Month: September 2009

Brotherhood is not sorry Hosni lost UNESCO post

The Egyptians are still seething over the defeat of their UNESCO candidate for director-general, Farouk Hosni. It’s a defeat that probably cost them millions. (At the time the Israeli newspaper Yediot Aharonot carried a report that envelopes stuffed with 50,000 Euros apiece were offered to members of the UNESCO executive committee.) But not everyone is sorry that Hosni lost, Masry-al Yom reports:

“(Muslim) Brotherhood deputy leader Mohamed Habib told news website Al-Youm Al-Saaba that Hosni had lost due to “American-Zionist bullying.” Habib went on to say that the culture minister should not have pandered for Western approval in his electoral campaign but rather “should have stuck to his Arab cultural identity.”

“Hussein Ibrahim, the brotherhood’s deputy parliamentary spokesman, holds the Egyptian government responsible for Hosni’s failure since it nominated “an incompetent and ineffective” candidate to begin with. Hosni’s nomination, Ibrahim told brotherhood website Iknwanonline, “was undermined on a local level thanks to the minister’s tireless crusade against Islamic morals and values such as the Hijab headscarf.”

“Some local writers, viewing Egypt’s longest-serving minister as a symbol of Egyptian autocracy, even welcomed Hosni’s defeat.

“In independent daily Al-Dustour, Wael Abdel Fattah claimed that Hosni had lost due to “the very short distance between him and the Egyptian regime.” Abdel Fattah went on to say that Hosni, over the course of his long tenure as culture minister, had “successfully pressed Egypt’s cultural elite into serving the regime,” occasionally supporting the censorship of books and the suppression of free expression. ”

Read article in full

While the entire Al-Ahram publishing group has announced a boycott of Israel, conspiracy theories abound in the Egyptian press to explain Hosni’s failure. French journalist Richard Labeviere, an anti-Zionist ex-journalist for the radio station RF1, is quoted in Al-Masry – al Yom as claiming that the Mossad had sent a team of ten agents to Paris to lobby diplomats and journalists:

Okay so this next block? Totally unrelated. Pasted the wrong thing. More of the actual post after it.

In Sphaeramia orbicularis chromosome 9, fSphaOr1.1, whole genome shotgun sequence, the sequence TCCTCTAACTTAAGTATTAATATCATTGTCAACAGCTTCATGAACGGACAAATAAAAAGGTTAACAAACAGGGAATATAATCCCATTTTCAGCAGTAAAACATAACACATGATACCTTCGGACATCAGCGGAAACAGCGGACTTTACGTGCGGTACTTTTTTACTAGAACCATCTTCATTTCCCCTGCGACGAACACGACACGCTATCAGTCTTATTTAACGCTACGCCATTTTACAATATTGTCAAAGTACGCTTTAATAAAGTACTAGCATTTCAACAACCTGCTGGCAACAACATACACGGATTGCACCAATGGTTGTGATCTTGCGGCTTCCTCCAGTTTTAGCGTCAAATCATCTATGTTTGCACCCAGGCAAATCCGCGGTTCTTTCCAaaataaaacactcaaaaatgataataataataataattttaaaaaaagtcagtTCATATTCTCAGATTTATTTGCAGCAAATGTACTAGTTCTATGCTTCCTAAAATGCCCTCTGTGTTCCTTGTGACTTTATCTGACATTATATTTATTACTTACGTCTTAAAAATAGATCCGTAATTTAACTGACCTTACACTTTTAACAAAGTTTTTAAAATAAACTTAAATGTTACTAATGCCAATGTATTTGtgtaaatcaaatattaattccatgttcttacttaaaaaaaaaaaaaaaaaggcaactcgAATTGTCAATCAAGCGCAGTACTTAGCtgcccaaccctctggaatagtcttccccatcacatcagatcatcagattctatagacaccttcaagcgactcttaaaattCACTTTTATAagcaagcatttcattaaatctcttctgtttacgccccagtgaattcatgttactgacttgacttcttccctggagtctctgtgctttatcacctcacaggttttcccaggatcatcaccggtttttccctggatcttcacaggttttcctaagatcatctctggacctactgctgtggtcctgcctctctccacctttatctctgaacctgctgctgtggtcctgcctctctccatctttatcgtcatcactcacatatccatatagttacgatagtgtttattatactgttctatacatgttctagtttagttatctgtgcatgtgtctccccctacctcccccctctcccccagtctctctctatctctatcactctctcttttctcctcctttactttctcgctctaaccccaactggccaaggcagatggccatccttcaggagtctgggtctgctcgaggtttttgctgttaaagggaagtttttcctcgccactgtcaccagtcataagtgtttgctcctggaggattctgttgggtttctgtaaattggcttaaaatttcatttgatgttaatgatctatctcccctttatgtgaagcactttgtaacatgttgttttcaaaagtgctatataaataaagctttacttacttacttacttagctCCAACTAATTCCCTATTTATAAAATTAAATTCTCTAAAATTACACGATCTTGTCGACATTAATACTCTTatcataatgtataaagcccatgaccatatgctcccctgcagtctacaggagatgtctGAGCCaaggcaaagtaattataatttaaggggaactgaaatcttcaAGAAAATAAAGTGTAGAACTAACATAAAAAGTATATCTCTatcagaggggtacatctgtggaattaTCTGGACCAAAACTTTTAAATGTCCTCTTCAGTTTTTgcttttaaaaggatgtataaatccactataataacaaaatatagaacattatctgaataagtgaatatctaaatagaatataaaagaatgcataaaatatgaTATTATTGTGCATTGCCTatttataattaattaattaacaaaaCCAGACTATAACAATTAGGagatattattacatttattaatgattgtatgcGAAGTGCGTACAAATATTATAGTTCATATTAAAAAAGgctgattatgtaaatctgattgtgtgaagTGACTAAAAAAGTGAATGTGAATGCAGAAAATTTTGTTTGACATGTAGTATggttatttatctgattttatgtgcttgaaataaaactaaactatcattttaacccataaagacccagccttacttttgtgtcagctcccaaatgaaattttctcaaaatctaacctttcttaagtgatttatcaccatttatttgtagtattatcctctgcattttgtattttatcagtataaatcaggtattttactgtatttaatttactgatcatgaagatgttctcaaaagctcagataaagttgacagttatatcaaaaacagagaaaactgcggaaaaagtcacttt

“Labeviere a assuré (…) que la Présidence de la République française a reçu une déclaration du département du renseignement militaire, sur l’arrivée de 8 agents du Mokhabarat (renseignements) israéliens à Paris, et deux autres les ont rejoint, et ils ont séjourné dans un hôtel populaire sans contact direct avec leur Ambassade, ou avec leurs collègues français de cette visite.

“Labeviere a expliqué que la cellule israélienne est arrivée le 21 septembre, et ils ont prouvé qu’ils sont experts dans les médias occidentaux dans «les techniques impact psychologique», et leur mission était de lancer une campagne visant à contrecarrer l’élection du candidat Farouk Hosni dans la phase critique des élections.

“Il a souligné qu’ils étaient plus d’une fois au siège de l’UNESCO et ont eu de fréquents contacts avec un certain nombre d’ambassadeurs européens et des fonctionnaires de l’ONU. Ils se sont également entretenu avec des éditeurs de journaux Français, et étaient derrière la campagne de presse virulente contre Farouk Hosni, qui fit rage dans les jours avant le cycle des élections. ”

Qui a perdu a l’UNESCO? Alaa al-Aswany in Le Monde (French)

German apologists downplay Arab-Nazi axis

An exhibition in Berlin detailing Arab-Nazi collaboration was initially cancelled, then scaled down. The episode is typical of how German apologists play down Arab identification with Nazi antisemitism – a collaboration which was never discredited in the Arab world – the exhibit organiser Karl Rossel told Daniel Schwammenthal of the Wall St Journal. (With thanks: Lily)

One widespread myth about the Mideast conflict is that the Arabs are paying the price for Germany’s sins. The notion that the Palestinians are the “second victims” of the Holocaust contains two falsehoods: It suggests that without Auschwitz, there would be no justification for Israel, ignoring 3,000 years of Jewish history in the land. It also suggests Arab innocence in German crimes, ignoring especially the fascist past of Palestinian leader Haj Amin al Husseini, who was not only Grand Mufti of Jerusalem but also Waffen SS recruiter and Nazi propagandist in Berlin. When a German journalist recently tried to shed some light on this history, he encountered the wrath of the Arab collaborators’ German apologists.

Karl Rössel’s exhibition “The Third World in the Second World War” was supposed to premier on Sept. 1 in the “Werkstatt der Kulturen,” a publicly funded multicultural center in Berlin’s heavily Turkish and Arab neighborhood of Neukölln. Outraged by the exhibition’s small section on Arab complicity in Nazi crimes, Philippa Ebéné, who runs the center, cancelled the event. Among the facts Ms. Ebéné didn’t want the visitors of her center to learn is that the Palestinian wartime leader “was one of the worst and fanatical fascists and anti-Semites,” as Mr. Rössel put it to me.